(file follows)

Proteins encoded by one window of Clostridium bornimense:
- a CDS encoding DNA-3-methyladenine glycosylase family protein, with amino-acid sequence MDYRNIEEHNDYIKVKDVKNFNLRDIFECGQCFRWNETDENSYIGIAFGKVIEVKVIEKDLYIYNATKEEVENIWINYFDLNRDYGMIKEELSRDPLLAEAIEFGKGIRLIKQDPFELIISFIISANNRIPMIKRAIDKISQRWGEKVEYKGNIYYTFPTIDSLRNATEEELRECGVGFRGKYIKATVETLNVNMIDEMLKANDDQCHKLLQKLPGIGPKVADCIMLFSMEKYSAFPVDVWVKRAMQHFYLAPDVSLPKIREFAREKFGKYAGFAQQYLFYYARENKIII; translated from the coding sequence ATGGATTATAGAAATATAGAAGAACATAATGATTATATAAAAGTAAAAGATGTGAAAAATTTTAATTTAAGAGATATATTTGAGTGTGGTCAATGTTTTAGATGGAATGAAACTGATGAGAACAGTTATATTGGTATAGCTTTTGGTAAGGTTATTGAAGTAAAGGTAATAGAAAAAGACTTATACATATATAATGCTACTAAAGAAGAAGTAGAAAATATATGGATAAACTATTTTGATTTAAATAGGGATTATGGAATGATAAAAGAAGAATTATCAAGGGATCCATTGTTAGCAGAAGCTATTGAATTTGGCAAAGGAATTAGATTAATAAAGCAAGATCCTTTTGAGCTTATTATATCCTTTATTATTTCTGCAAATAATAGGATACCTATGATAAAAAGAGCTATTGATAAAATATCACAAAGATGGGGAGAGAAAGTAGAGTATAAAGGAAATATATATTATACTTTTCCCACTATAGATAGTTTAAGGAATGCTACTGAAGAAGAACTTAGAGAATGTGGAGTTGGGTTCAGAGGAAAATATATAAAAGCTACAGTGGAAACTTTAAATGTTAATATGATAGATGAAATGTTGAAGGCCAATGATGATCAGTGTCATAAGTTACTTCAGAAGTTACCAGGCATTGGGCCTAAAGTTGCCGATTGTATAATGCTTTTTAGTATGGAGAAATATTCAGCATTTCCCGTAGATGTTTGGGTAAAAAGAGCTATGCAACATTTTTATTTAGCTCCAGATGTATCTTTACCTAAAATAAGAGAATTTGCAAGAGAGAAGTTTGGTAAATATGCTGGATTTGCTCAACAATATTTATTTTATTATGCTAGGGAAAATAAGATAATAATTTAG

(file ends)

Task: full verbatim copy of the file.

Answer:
Proteins encoded by one window of Clostridium bornimense:
- a CDS encoding DNA-3-methyladenine glycosylase family protein, with amino-acid sequence MDYRNIEEHNDYIKVKDVKNFNLRDIFECGQCFRWNETDENSYIGIAFGKVIEVKVIEKDLYIYNATKEEVENIWINYFDLNRDYGMIKEELSRDPLLAEAIEFGKGIRLIKQDPFELIISFIISANNRIPMIKRAIDKISQRWGEKVEYKGNIYYTFPTIDSLRNATEEELRECGVGFRGKYIKATVETLNVNMIDEMLKANDDQCHKLLQKLPGIGPKVADCIMLFSMEKYSAFPVDVWVKRAMQHFYLAPDVSLPKIREFAREKFGKYAGFAQQYLFYYARENKIII; translated from the coding sequence ATGGATTATAGAAATATAGAAGAACATAATGATTATATAAAAGTAAAAGATGTGAAAAATTTTAATTTAAGAGATATATTTGAGTGTGGTCAATGTTTTAGATGGAATGAAACTGATGAGAACAGTTATATTGGTATAGCTTTTGGTAAGGTTATTGAAGTAAAGGTAATAGAAAAAGACTTATACATATATAATGCTACTAAAGAAGAAGTAGAAAATATATGGATAAACTATTTTGATTTAAATAGGGATTATGGAATGATAAAAGAAGAATTATCAAGGGATCCATTGTTAGCAGAAGCTATTGAATTTGGCAAAGGAATTAGATTAATAAAGCAAGATCCTTTTGAGCTTATTATATCCTTTATTATTTCTGCAAATAATAGGATACCTATGATAAAAAGAGCTATTGATAAAATATCACAAAGATGGGGAGAGAAAGTAGAGTATAAAGGAAATATATATTATACTTTTCCCACTATAGATAGTTTAAGGAATGCTACTGAAGAAGAACTTAGAGAATGTGGAGTTGGGTTCAGAGGAAAATATATAAAAGCTACAGTGGAAACTTTAAATGTTAATATGATAGATGAAATGTTGAAGGCCAATGATGATCAGTGTCATAAGTTACTTCAGAAGTTACCAGGCATTGGGCCTAAAGTTGCCGATTGTATAATGCTTTTTAGTATGGAGAAATATTCAGCATTTCCCGTAGATGTTTGGGTAAAAAGAGCTATGCAACATTTTTATTTAGCTCCAGATGTATCTTTACCTAAAATAAGAGAATTTGCAAGAGAGAAGTTTGGTAAATATGCTGGATTTGCTCAACAATATTTATTTTATTATGCTAGGGAAAATAAGATAATAATTTAG